Editor’s Note: This edition of our Feminist Giving IRL (in real life) series features Dr. Vicky Stergiopoulos, Clinician Scientist and Physician-in-Chief at the Centre for Addiction and Mental Health (CAMH), Canada’s largest mental health hospital and a global research leader. She is the clinical lead of CAMH womenmind, a new effort from CAMH to close the gender gap in mental health. She is also a Professor and Vice Chair Clinical and Innovation in the Department of Psychiatry at the University of Toronto.
1. What do you wish you had known when you started out in your profession?
At Philanthropy Women, we will be working extra hard to be a resource for the feminist giving community on best practices to get us through the COVID crisis. We will work to generate ideas and share news that will help us make system-wide changes that will address this crisis and prevent future crises of this proportion in the future.
The Bill & Melinda Gates Foundation is working on a mail-in test for COVID-19 that could be available in the next two weeks. When I learned this from a news summary here, my first thought was: why would this mail-in test be restricted by zip code? Why provide this, the safest way to test (without having to go into a health care environment and risk infection) to only a select few? Why not provide it to everyone?
Well folks, we’re off the charts, quite literally. Vulnerable people are dying at an alarming rate. Markets are dropping and jumping and dropping again as more people test positive for COVID-19. Health care workers are risking their lives by going to work, and many of us are spending more time social distancing than humanity may have ever tried before. It’s all quite surreal.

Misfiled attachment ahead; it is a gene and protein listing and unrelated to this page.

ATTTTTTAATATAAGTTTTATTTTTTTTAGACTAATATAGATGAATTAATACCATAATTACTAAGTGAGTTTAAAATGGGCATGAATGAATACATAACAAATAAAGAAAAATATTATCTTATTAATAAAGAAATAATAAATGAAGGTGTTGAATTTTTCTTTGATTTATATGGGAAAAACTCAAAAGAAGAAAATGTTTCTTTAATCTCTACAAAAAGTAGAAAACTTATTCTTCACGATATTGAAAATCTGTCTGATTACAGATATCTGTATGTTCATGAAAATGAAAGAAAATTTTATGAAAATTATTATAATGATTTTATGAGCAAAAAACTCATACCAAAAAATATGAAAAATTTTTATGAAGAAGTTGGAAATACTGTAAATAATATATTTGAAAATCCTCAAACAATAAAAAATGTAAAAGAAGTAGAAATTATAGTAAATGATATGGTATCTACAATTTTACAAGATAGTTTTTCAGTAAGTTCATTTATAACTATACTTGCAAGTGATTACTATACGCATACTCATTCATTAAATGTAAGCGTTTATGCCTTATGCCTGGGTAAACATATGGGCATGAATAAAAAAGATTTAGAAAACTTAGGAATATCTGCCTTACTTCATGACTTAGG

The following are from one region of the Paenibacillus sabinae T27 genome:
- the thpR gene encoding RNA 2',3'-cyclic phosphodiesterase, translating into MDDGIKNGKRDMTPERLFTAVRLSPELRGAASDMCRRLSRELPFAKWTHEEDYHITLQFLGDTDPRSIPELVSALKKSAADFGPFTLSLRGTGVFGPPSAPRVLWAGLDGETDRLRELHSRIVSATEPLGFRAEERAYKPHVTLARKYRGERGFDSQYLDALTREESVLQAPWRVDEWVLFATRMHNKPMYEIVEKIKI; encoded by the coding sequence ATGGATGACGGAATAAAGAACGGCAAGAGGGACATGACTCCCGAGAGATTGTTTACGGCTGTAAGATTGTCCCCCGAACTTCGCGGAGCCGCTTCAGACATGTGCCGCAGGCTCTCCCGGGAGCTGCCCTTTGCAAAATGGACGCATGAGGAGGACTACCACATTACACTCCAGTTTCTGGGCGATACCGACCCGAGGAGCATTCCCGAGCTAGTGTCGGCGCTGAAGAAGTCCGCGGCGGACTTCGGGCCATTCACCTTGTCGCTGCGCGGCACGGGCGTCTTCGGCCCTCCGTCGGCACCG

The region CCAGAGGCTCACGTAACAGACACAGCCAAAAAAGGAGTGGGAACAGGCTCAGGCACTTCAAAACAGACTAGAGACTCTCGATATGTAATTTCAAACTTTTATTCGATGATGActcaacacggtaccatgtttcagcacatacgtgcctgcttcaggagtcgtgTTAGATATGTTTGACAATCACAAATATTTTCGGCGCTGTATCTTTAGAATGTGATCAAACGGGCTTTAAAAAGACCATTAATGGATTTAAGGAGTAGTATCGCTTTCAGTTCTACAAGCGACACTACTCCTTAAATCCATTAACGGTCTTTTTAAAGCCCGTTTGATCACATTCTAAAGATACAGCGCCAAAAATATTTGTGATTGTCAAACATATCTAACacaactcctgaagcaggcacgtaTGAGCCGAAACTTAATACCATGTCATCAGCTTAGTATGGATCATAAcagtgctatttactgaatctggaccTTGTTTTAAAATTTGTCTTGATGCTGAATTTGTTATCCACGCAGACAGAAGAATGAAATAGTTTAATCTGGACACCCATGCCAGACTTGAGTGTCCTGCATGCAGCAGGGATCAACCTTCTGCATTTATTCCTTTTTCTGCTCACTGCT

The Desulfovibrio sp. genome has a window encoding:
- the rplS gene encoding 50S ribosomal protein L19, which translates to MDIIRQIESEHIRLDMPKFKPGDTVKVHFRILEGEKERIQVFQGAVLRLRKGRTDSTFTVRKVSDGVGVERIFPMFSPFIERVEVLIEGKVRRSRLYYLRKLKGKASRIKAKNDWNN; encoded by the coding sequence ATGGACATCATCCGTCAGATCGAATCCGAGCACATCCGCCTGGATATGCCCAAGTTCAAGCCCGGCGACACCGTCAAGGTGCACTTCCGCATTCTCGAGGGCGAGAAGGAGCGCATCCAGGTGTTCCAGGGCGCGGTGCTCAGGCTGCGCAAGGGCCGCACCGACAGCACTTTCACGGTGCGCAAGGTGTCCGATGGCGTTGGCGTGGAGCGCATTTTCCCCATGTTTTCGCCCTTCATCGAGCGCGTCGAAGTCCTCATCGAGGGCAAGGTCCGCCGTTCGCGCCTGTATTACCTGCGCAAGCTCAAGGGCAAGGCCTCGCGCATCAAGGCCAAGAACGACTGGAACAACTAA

Some leaders in philanthropy are responding to the health crisis with concern and plans to help.
The Kaiser Family Foundation has put together a Donor Funding for COVID-19 Response list, and there you can find organizations funding the research and the medical response to the unprecedented outbreak. Most of the funding listed here is going to China, and all of this funding is brand new, starting in January 2020.
We are now heading into our fourth year since our founding in January of 2017 here at Philanthropy Women. Starting and running PW has been a fascinating experience, and in an effort at radical business transparency, I’d like to fill you in on a little of the behind-the-scenes story of why we do what we do, and where we’re going.
Why Do We Do What We Do
Philanthropy Women was born out of my realization that very few people knew about the funders who have made gender equality a growing possibility in our world. Some 93% of these funders are women, and true to gender norms as women, they failed to promote their world-changing work.
This was a loss to society that I wanted to reconcile by showing what feminist givers looks like in real life. I also wanted to expand the definition of feminist giving to encompass a wide array of leaders at every level of society — from direct care workers to CEOs — who are giving their time, energy, and resources for the express purpose of seeing the world become more gender equal.